Monday, January 23, 2012

Kennedy Space Center, the 'Up Close' tour

We returned to the Kennedy Space Center after learning about the Up Close tour offering.  This tour now includes a visit to the Vehicle Assembly Building (VAB) that has been closed to tours since the beginning of the Shuttle program.  This tour has an additional cost ($25) above the entrance fee to the Kennedy Space Center.  Season pass holders can save 10% on the tour and also save on food and purchases in the gift shop.  If you are planning to go on this tour and purchase entrance tickets, check out the difference between season tickets and the benefits vs single day tickets.

Part of the Rocket Garden at the Kennedy Space Center

During the Shuttle program we were lucky to be on site at the Kennedy Space Center for 3 launches.  The museum displays, IMAX movies and exhibits do change - so there is always something new to see even if you have been here recently.  We arrived in the morning when the center opened and had time to look around a little before our 10am tour.  You are given a sticker badge with your tour and time on it, so you just show up at the bus tour area a few minutes before your tour time.  Be prepared to have your photo taken and available for purchase after your tour.   We were given a tour booklet and a bookmark while waiting in line - both have great information about the Kennedy Space Center and websites to visit.

Our tour bus at a photo stop with the VAB is the distance

This tour was different than the bus tour which is included in a visit to the center.  Our guide was an employee of NASA and had a PhD in engineering.  He had worked on many of the space programs,  was a great speaker and provided a wealth of information.  It wasn't the usual memorized script of a tour, but real stories and anecdotes that made this a great time for us!  Some things he told us were fun to know - like how the Mars rover that is due to land in August 2012 has Morse Code in the tires.  The engineers originally built the prototype tires with the letters JPL in reverse on the tires would leave tracks on Mars that showed JPL (for the Jet Propulsion Labs).   NASA said 'no' to advertising on the Martian surface, so the engineers changed the tires to have Morse Code built in for JPL.  We saw the prototype on display- with no mention anywhere of unusual tires!  Without this tour, we would not have noticed this interesting part.  Our guide also told us where we could see recovered solid rocket boosters and an external fuel tank that are being stored.  We were able to drive right up to the gate and take a look!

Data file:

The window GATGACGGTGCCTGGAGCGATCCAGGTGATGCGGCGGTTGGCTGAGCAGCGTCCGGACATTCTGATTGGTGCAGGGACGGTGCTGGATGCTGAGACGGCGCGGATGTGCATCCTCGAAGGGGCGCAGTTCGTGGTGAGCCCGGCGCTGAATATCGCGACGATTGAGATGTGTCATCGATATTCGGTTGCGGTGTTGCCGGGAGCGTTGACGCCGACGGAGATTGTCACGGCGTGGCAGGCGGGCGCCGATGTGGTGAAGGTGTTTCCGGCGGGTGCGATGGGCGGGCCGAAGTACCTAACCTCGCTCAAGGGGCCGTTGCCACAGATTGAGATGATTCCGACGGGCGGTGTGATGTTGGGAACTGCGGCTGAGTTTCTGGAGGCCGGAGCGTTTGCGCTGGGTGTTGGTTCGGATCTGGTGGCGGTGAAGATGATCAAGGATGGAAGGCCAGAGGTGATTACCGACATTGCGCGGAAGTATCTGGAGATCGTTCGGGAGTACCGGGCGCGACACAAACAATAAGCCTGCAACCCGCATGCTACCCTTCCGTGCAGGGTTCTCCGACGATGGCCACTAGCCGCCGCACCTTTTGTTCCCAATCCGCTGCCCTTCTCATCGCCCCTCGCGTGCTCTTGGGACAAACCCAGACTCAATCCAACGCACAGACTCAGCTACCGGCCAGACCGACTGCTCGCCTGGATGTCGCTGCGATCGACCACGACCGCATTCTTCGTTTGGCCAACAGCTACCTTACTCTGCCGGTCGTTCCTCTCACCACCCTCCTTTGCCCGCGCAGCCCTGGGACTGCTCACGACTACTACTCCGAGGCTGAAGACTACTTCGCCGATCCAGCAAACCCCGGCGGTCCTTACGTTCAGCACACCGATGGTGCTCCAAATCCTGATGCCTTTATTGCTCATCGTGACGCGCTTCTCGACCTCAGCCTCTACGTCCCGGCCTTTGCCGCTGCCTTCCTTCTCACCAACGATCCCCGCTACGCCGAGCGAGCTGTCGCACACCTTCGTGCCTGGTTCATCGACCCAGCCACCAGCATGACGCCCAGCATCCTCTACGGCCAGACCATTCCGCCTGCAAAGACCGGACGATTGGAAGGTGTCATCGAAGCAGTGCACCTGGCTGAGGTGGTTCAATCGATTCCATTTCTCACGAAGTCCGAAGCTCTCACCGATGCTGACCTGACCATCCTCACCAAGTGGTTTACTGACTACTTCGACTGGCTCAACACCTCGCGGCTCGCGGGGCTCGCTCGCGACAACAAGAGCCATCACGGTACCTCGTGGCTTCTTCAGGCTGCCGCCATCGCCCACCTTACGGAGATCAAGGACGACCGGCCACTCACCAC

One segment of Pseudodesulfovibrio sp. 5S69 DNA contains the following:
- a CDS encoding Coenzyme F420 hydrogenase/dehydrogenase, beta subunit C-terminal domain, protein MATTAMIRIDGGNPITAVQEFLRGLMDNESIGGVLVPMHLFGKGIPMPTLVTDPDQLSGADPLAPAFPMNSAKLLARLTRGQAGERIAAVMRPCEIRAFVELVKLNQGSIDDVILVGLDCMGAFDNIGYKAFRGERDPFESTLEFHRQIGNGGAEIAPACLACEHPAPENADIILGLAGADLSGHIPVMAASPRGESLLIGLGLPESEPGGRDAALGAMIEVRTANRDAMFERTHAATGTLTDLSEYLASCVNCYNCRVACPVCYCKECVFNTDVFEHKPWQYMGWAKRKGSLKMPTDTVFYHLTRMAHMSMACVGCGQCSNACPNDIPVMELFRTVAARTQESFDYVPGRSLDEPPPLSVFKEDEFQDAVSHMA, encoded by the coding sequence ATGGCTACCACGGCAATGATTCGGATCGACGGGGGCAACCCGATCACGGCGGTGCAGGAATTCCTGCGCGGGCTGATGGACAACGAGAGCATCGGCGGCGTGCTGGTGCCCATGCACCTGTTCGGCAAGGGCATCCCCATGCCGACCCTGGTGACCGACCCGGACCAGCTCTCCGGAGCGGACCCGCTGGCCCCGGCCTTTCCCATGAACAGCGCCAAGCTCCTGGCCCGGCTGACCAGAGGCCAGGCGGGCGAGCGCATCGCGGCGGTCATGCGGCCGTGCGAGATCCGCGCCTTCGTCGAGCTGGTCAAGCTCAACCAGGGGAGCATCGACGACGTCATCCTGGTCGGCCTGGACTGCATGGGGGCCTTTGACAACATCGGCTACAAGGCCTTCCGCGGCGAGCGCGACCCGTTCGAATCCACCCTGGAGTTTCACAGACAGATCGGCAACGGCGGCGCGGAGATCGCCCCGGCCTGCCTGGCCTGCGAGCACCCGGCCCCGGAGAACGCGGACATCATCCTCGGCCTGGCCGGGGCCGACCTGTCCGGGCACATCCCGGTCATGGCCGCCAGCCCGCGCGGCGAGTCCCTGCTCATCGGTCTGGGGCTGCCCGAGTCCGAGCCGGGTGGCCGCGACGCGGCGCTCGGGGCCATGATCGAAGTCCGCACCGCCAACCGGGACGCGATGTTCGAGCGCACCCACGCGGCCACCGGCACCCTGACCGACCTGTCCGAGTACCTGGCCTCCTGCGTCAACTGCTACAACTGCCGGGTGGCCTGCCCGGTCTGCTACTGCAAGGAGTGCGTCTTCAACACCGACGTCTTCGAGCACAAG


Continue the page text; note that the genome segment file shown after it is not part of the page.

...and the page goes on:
Mars explorer 'Opportunity'

External tank and solid rocket booster

The main reason we took the tour was to get up close to a Shuttle and to get inside the VAB.  Both events were great!  The Shuttle Endeavour was in the VAB at the time of our visit. The size of this building is hard to judge in pictures.  It is one of the world's largest enclosed spaces - 525 ft high, with four times the volume of the Empire State Building!  The Space Shuttles are being readied for their permanent homes on display around the country.  Atlantis will make it's home at Kennedy Space Center.  If you can go right now (Until Jan 30), Endeavour AND Atlantis are in the VAB to be seen on the Up Close tour!

Looking up in the VAB

Mission banners around the building were signed by workers

The main reason to be in the VAB!  This is shuttle Endeavour

Other stops on the tour included the A/B launch complex, views of the crawler transporters, mobile launch platforms and the Shuttle Landing Facility.  In addition you see the industrial area where NASA's headquarters are and the Operations & Checkout building.  The tour ends at the Apollo/Saturn V Center (the regular tours end here also).  You can spend as much time as you want here, buses run continually back to the Visitor Center.  There are a couple movies and displays to view here as well as a snack bar and gift shop.  This center is where the VIPs and family members watch launches from.

NASA rocket on a launch pad (inside the white covering)

One of the launch platforms

Launch Complex

Inside the Apollo/Saturn V center - you can see how massive these rockets are

When you visit the KSC make sure to check out the 'Astronaut Encounter'.  This is held in one of the small theaters and changes almost daily.  There will be an astronaut on site (usually the same one at the 'Lunch with an Astronaut' for that day).  The astronaut will give a presentation in the theater about their mission, job duties, show pictures and answer questions.  There is a photo op at the end - they take your picture to buy AND you can use your own camera too!  The astronaut is also available for autographs in the gift shop in the late afternoon - check the sign in the shop for times.  You can buy your photo, NASA stock photos or anything else you would like signed.  They will sign one item not purchased there per person.  Lots of kids had their ticket stubs signed.  Make sure you ask if there are any fees involved.  Some of the Mercury/Apollo astronauts get big $$ for signing items.  Most of the shuttle crews will autograph for free.  We were able to see Barbara Morgan STS-118 who was our 'Teacher in Space'.  She was the backup for Christa McAuliffe STS-51 and after the Challenger tragedy, it took 20+ years for her chance to fly.  She really enjoyed talking with kids and encouraging them to study math and science.  Lots of kids were happy to meet "a real, live astronaut"!

Astronaut Barbara Morgan STS-118

Time for visits and autographs

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